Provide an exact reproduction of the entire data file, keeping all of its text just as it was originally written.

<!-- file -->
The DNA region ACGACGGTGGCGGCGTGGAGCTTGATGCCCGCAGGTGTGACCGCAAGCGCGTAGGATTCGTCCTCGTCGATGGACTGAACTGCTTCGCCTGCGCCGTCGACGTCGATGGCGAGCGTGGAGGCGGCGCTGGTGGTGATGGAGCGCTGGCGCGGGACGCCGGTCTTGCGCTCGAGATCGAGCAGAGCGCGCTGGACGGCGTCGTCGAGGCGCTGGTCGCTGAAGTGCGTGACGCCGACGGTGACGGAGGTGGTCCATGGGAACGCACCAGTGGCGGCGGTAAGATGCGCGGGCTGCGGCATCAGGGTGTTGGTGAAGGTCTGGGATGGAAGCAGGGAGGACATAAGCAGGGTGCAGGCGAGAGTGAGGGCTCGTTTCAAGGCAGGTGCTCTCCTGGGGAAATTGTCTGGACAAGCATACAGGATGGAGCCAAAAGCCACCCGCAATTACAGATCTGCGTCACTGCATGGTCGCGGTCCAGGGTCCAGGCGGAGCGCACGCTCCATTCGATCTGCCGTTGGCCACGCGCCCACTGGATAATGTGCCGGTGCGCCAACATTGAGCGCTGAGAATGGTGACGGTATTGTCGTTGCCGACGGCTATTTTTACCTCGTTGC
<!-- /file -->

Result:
The DNA region ACGACGGTGGCGGCGTGGAGCTTGATGCCCGCAGGTGTGACCGCAAGCGCGTAGGATTCGTCCTCGTCGATGGACTGAACTGCTTCGCCTGCGCCGTCGACGTCGATGGCGAGCGTGGAGGCGGCGCTGGTGGTGATGGAGCGCTGGCGCGGGACGCCGGTCTTGCGCTCGAGATCGAGCAGAGCGCGCTGGACGGCGTCGTCGAGGCGCTGGTCGCTGAAGTGCGTGACGCCGACGGTGACGGAGGTGGTCCATGGGAACGCACCAGTGGCGGCGGTAAGATGCGCGGGCTGCGGCATCAGGGTGTTGGTGAAGGTCTGGGATGGAAGCAGGGAGGACATAAGCAGGGTGCAGGCGAGAGTGAGGGCTCGTTTCAAGGCAGGTGCTCTCCTGGGGAAATTGTCTGGACAAGCATACAGGATGGAGCCAAAAGCCACCCGCAATTACAGATCTGCGTCACTGCATGGTCGCGGTCCAGGGTCCAGGCGGAGCGCACGCTCCATTCGATCTGCCGTTGGCCACGCGCCCACTGGATAATGTGCCGGTGCGCCAACATTGAGCGCTGAGAATGGTGACGGTATTGTCGTTGCCGACGGCTATTTTTACCTCGTTGC